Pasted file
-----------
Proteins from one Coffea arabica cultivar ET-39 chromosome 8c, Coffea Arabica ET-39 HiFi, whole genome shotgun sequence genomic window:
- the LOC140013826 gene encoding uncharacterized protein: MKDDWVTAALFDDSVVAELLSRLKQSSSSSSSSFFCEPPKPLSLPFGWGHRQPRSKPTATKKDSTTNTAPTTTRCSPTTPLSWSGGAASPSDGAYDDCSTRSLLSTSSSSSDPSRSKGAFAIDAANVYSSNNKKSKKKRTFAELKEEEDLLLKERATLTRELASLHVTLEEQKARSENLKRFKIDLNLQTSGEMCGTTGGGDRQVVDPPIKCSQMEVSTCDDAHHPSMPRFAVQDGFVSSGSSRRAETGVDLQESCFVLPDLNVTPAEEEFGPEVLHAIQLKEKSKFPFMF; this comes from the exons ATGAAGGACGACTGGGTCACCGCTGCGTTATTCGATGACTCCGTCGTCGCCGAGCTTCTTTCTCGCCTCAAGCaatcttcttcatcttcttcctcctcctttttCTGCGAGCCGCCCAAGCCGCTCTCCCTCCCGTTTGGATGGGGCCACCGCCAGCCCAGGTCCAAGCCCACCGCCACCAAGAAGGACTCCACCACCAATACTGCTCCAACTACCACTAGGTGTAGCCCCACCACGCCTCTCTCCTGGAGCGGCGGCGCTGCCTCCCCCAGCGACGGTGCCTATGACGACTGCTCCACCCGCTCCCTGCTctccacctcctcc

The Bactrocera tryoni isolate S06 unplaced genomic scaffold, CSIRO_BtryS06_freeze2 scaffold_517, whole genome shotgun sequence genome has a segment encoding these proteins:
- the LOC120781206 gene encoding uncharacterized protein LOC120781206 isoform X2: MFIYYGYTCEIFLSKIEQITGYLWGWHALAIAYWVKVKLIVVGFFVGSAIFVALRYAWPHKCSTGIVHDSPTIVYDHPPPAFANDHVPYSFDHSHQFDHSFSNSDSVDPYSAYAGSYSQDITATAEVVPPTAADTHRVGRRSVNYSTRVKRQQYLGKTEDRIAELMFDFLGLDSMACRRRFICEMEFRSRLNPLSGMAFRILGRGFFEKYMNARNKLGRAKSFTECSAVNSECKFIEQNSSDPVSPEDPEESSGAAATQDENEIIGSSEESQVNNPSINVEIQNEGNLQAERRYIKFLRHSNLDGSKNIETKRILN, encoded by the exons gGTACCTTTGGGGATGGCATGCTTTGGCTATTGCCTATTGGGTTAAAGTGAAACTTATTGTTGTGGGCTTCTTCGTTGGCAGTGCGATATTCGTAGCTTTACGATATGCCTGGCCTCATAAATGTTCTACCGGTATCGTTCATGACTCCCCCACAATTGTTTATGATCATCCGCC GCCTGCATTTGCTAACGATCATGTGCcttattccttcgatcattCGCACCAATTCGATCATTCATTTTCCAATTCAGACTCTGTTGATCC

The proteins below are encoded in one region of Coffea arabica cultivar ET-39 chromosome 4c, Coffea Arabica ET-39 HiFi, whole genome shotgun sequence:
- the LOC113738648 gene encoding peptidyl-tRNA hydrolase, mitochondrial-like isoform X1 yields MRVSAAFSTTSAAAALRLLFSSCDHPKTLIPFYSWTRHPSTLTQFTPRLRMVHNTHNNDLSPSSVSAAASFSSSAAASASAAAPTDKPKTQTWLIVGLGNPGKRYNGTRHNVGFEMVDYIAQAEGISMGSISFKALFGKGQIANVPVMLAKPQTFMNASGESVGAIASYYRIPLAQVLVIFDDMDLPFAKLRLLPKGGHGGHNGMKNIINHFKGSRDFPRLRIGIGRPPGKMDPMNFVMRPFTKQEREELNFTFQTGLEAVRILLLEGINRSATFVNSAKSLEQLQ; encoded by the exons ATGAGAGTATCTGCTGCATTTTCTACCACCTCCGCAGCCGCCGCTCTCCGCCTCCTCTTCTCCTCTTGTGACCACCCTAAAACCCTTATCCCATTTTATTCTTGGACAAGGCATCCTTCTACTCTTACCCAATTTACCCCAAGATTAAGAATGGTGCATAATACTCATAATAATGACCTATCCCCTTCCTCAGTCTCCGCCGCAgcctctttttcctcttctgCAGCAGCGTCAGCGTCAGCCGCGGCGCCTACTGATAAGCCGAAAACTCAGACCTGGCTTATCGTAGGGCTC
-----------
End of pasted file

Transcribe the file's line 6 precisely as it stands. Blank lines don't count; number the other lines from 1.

- the LOC113738648 gene encoding peptidyl-tRNA hydrolase, mitochondrial-like isoform X1 yields MRVSAAFSTTSAAAALRLLFSSCDHPKTLIPFYSWTRHPSTLTQFTPRLRMVHNTHNNDLSPSSVSAAASFSSSAAASASAAAPTDKPKTQTWLIVGLGNPGKRYNGTRHNVGFEMVDYIAQAEGISMGSISFKALFGKGQIANVPVMLAKPQTFMNASGESVGAIASYYRIPLAQVLVIFDDMDLPFAKLRLLPKGGHGGHNGMKNIINHFKGSRDFPRLRIGIGRPPGKMDPMNFVMRPFTKQEREELNFTFQTGLEAVRILLLEGINRSATFVNSAKSLEQLQ; encoded by the exons ATGAGAGTATCTGCTGCATTTTCTACCACCTCCGCAGCCGCCGCTCTCCGCCTCCTCTTCTCCTCTTGTGACCACCCTAAAACCCTTATCCCATTTTATTCTTGGACAAGGCATCCTTCTACTCTTACCCAATTTACCCCAAGATTAAGAATGGTGCATAATACTCATAATAATGACCTATCCCCTTCCTCAGTCTCCGCCGCAgcctctttttcctcttctgCAGCAGCGTCAGCGTCAGCCGCGGCGCCTACTGATAAGCCGAAAACTCAGACCTGGCTTATCGTAGGGCTC